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About socpsychstudnt

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  • Gender
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  • Application Season
    2016 Fall
  • Program
    Social Psychology PhD

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  1. I'm not sure if this is helpful, but through professional contacts I know a professor there who has been there for a while and he is brilliant, kind, and I'd imagine, amazing to work with. He's also super well connected and knows people other great programs, so if he is indicative of the program, I feel quite certain that it is a strong program. From what I've read about the current DCT, she also seems super impressive. So - I can't offer any details on how others view Notre Dame, but the faculty seems quite solid!
  2. I think someone posted in the results section a while back about how there was a second interview on March 16 (I'm asking about social specifically). Does anyone know anything about that? I wasn't rejected around the same time as everyone else so I'm trying to hold out a bit of hope! Edit: to be clear, I wasn't invited to the earlier interview weekend, either - so no rejection, nor an interview offer.
  3. @westy3789 and @hey-yo-psych thanks for your advice and congrats on your success! I can't wait to see how everything ends up in a few weeks!
  4. Hi, all! I initially intended this post for lessons learned about grad school interviews, since I'm about to have my first one this week, but I figure this post might be helpful all around. It might be nice to have the wisdom and experience of several people in one place. Some take-aways I've learned from both my experiences and my job (where I interact with well-regarded faculty in the scientist-practitioner realm). For context, this is my second time applying, and it went way smoother for me this time. Advice I've been given: Don't settle for a program you don't LOVE out of impatience or desperation - a good fit is key! Act excited and gracious whenever anyone reaches out/ in all interview situations Do your research on how the program is right for you and how you bring something valuable to benefit them, too Things I've learned along the way: Be as organized as possible when preparing to apply. A spreadsheet with the school name, due dates, "are official transcripts needed y/n", "date GRE scores were sent", "all letters uploaded y/n" was CRAZY helpful to me this time around. Be realistic about how much it will cost you - a conservative estimate is probably $100 per application (though often less) + plus the cost of sending transcripts when necessary ($10 a pop for me) + sending GRE scores (pretty much everyone wants official scores), + a small gift to your letter writers, only if you think it would be appropriate (I sent $10 Starbucks gift cards and thank yous to my letter writers and the grad students who helped them; it's my second time asking them to write on my behalf and I did 12 apps this time, so I felt a little guilty) Let me know what you guys think! I'd appreciate interview tips if you have them.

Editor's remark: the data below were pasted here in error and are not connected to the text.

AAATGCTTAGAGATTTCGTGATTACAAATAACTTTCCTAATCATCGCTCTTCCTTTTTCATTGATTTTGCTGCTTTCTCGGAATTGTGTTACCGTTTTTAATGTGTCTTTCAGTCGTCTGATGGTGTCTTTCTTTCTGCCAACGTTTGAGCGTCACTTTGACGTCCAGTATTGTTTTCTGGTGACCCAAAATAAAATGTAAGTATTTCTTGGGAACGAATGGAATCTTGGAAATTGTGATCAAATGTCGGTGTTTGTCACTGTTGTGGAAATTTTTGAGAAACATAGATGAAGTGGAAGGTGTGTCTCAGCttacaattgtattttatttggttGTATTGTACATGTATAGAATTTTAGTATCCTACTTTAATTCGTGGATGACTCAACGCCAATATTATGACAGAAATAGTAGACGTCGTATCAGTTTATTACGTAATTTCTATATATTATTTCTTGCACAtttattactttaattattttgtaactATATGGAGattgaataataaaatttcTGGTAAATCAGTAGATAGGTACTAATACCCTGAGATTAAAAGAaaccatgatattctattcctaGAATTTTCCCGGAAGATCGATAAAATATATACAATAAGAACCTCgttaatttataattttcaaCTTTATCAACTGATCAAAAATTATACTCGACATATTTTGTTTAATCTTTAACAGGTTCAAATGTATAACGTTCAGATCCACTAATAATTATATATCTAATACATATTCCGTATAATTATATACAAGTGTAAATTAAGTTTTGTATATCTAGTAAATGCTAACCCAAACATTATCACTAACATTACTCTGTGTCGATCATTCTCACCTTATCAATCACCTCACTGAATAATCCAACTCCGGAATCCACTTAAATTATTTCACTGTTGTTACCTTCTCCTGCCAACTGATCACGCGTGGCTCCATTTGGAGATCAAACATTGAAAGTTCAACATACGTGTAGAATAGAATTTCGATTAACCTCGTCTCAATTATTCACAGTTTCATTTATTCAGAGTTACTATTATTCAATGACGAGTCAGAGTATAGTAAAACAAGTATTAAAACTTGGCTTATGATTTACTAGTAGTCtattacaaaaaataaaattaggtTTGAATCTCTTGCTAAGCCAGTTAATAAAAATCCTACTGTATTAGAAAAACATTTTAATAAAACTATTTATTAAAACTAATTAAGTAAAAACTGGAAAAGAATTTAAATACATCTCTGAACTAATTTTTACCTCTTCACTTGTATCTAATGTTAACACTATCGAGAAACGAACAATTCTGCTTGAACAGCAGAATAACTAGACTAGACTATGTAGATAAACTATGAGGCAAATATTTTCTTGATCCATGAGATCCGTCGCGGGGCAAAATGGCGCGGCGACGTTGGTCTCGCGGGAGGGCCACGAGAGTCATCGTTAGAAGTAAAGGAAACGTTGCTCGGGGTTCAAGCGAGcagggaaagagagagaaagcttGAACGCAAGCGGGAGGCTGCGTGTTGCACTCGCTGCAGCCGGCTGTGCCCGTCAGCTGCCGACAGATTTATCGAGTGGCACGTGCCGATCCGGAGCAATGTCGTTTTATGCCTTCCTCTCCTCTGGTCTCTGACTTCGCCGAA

5. Because they are APA accredited, they're required to have tables on their website that provide information about their funding, attrition, etc. Here is theirs: https://rosalindfranklin.edu/academics/college-of-health-professions/degree-programs/psychology-phd/student-admissions-outcomes/
  6. You're right - I'm sure it varies a lot by university and program. When I mentioned this phenomenon to some folks in the field of psychology that have a pretty good insight into a variety of programs, they seemed sort of like, "well, yeah, that's just how it is". Of course, that's just their perspective, and of course, you'd never want to mislead any prospective programs. I'm sure a thoughtful answer (that makes it clear you're strongly interested in them) is the best route.
  7. Boo. That is disappointing. Thanks for the info!
  8. I would be careful in answering this - apparently, it's commonplace that programs will choose not to offer you a spot if they know you have an offer from a "better" school that they think you will choose over them (as to not waste the "offers" they extend). For reference - https://www.insidehighered.com/news/2016/01/06/new-book-reveals-how-elite-phd-admissions-committees-review-candidates
  9. Hey all! Looking back on an email Clark University sent me when I started my application, they said: "The Psychology Department holds an interview day for prospective graduate students in mid-February. Applicants selected for in-person interviews will be contacted directly. All applicants will be notified of the University’s action no later than April 15." Of course, it's not unthinkable that they could be running behind, but does anyone know if they've extended interviews for the social program? I see plenty of clinical interviews / rejections on the results page, but no social ones. Thanks, all! Continued best of luck to everyone!
  10. This google sheet has a lot of stuff that isn't on the results page, though it's pretty limited in the area of Social: https://docs.google.com/spreadsheets/d/1Nr3EjkYFVFQVh-_iCUwI2yDi0IFijurVdU2LyGHRMdI/edit#gid=0
  11. I presume this was for the social program, right?
  12. Thought you guys might be interested in this article: https://www.insidehighered.com/news/2016/01/06/new-book-reveals-how-elite-phd-admissions-committees-review-candidates Some food for thought if you don't get in to one of your top schools!
  13. If it makes you feel any better (which it may or may not), I doubt many programs will even start looking at applications until January! From my understanding, admissions departments often take a while to organize and send the psych department the complete applications.
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